Educators across the country are trying their best to deal with the tragedy of the Coronavirus. Even as millions of students shifted to online classes, huge segments of the school community could not adapt. This was especially felt in competitive activities like sports who lost their championship seasons. The IVC Speech and Debate Team was faced with the same disappointment. The team was scheduled to compete at an international tournament in Japan in early March – canceled. The team expected to do well at the state championships in Fresno – canceled. The national championships scheduled for April in Albuquerque – canceled.
So, when the IVC team had an opportunity to compete in a special online speech tournament, IVC professor, Jules French, saw an opportunity to expand their competitive base. The Co-Director of Forensics wanted to make sure the online experiment would be successful, so she even volunteered to help administer the tournament.
"A national tournament like this was virtually unheard of just a few short months ago. I am so impressed with the speech community for coming together and working tireless hours to make such an amazing opportunity available to students. During a time when all forensics events were cancelled, being a part of an event that brought students together from across the nation was truly an honor."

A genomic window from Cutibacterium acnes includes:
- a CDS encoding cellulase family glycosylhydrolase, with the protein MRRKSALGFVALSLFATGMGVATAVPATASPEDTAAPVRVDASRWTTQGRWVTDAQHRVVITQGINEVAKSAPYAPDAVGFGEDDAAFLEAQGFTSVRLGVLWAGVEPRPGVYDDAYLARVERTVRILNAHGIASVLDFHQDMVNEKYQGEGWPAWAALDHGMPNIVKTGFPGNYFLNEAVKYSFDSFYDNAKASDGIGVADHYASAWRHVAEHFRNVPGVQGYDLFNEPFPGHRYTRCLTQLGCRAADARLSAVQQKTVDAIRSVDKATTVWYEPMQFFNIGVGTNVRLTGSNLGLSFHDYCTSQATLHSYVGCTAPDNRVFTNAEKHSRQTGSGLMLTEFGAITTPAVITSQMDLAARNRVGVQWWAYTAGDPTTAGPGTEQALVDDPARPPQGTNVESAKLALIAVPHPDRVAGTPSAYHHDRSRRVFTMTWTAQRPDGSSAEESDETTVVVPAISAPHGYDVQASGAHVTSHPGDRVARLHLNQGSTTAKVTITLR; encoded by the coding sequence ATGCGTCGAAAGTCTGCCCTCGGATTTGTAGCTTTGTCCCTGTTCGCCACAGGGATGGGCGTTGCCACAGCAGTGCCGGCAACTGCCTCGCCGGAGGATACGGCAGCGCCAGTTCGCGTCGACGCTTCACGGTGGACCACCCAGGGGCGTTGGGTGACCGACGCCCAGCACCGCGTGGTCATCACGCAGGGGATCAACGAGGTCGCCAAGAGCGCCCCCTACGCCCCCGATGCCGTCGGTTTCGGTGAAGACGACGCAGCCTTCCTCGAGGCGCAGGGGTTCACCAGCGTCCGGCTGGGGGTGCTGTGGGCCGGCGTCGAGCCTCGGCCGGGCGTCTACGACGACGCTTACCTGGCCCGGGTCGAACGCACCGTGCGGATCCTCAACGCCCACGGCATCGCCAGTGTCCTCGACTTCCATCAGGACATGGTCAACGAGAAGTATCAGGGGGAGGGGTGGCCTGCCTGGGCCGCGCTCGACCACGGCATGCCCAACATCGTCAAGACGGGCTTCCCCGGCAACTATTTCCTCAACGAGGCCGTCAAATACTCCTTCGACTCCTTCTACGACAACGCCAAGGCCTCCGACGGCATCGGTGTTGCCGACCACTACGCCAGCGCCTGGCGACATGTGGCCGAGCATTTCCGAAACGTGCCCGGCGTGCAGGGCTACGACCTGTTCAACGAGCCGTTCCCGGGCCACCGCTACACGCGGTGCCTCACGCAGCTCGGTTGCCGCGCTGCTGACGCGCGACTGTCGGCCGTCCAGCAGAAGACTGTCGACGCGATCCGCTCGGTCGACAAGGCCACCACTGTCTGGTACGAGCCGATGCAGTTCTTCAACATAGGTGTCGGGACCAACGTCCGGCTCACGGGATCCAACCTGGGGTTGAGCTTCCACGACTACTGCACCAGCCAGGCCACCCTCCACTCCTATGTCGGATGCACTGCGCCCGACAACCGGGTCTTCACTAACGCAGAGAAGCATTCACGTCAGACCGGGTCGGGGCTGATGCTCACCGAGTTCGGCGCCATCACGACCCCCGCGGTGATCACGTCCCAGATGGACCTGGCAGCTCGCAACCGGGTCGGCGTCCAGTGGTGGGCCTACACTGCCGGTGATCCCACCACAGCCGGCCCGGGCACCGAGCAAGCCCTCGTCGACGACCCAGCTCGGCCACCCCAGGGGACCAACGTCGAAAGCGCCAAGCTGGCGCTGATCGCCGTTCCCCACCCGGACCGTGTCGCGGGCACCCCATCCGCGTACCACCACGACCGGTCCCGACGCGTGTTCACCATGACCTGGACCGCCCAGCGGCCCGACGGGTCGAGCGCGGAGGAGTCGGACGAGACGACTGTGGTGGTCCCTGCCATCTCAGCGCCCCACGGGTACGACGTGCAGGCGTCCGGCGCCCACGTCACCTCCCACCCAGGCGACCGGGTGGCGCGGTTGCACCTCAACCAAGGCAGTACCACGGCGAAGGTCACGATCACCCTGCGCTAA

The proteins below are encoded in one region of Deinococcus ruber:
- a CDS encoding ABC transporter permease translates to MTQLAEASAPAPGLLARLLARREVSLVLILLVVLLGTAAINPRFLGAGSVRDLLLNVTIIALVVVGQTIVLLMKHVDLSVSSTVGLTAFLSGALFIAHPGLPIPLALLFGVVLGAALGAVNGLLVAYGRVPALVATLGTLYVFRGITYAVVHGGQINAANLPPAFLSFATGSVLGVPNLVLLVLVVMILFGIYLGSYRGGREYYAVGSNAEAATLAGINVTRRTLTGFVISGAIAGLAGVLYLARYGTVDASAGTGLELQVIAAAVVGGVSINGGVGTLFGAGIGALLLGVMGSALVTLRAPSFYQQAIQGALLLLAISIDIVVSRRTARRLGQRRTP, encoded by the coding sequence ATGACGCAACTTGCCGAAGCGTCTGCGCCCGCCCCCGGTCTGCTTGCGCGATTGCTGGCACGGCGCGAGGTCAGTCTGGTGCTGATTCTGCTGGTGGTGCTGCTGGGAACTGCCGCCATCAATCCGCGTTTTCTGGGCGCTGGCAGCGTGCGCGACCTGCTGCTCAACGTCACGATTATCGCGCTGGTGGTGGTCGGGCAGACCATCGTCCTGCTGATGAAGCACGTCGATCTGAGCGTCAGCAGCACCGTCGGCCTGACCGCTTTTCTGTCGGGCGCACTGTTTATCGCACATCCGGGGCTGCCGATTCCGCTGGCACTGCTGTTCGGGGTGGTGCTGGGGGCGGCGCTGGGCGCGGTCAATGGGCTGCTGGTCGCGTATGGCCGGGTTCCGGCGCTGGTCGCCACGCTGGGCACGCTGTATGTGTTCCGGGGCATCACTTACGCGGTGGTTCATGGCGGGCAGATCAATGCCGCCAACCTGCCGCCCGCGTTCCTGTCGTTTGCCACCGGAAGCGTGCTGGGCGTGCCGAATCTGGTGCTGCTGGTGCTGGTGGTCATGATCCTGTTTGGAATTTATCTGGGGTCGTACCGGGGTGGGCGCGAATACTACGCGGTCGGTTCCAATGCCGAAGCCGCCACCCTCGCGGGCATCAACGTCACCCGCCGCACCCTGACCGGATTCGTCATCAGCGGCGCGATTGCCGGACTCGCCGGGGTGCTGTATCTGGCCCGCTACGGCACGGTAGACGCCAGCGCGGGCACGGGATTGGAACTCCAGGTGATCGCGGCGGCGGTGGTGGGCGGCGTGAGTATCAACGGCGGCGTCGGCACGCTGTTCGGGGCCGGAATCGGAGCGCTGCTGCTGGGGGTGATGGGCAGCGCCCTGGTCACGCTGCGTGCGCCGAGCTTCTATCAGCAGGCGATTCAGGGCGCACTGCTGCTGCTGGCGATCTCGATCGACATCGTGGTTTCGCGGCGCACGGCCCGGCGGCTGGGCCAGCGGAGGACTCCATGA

In attendance of the free tournament were 30 schools from Alaska to Texas. The tournament scheduled over April 25-26 allowed students to go online in special “rooms” set for competitors and judges to watch live synced speeches. Students competed in individual events and debate. Competitors were recognized for their excellence with gift cards donated by members of the community.
The team also had more bright spots illuminated in the final days of the season. Each year, Forensics Associations rank the top teams in year-long sweepstakes. IVC was recognized by two associations for their achievements at tournaments before the season ended. First, the National Parliamentary Debate Association announced that IVC ranked third place among all community colleges nation-wide. In the same announcement, the school’s final year-long ranking among all two-year and four-year schools was 13th, placed between the University of Utah and Texas Tech.
The second group, the Pacific Southwest Collegiate Forensics Association, also announced its year-long rankings. The league, consisting of all institutions of higher learning in Southern California and Arizona, announced that IVC was ranked third among all schools. An additional shining moment in the team’s season was the selection of Claire Crossman as Vice-President of the league. Claire is a first year IVC adjunct instructor and coach.
Although the competition season was cut short by the virus, the team still considers their season to be successful with over 150 IVC students on the squad. Co-Director of Forensics, Bill Neesen said “I think this year was a great year even with the sudden ending to our season because of the Corona Virus. We had some amazing students who would have done so well at nationals. What impresses me about them is they took the change and were still there to support new people on the team by helping them and not just ending their time on the speech team.”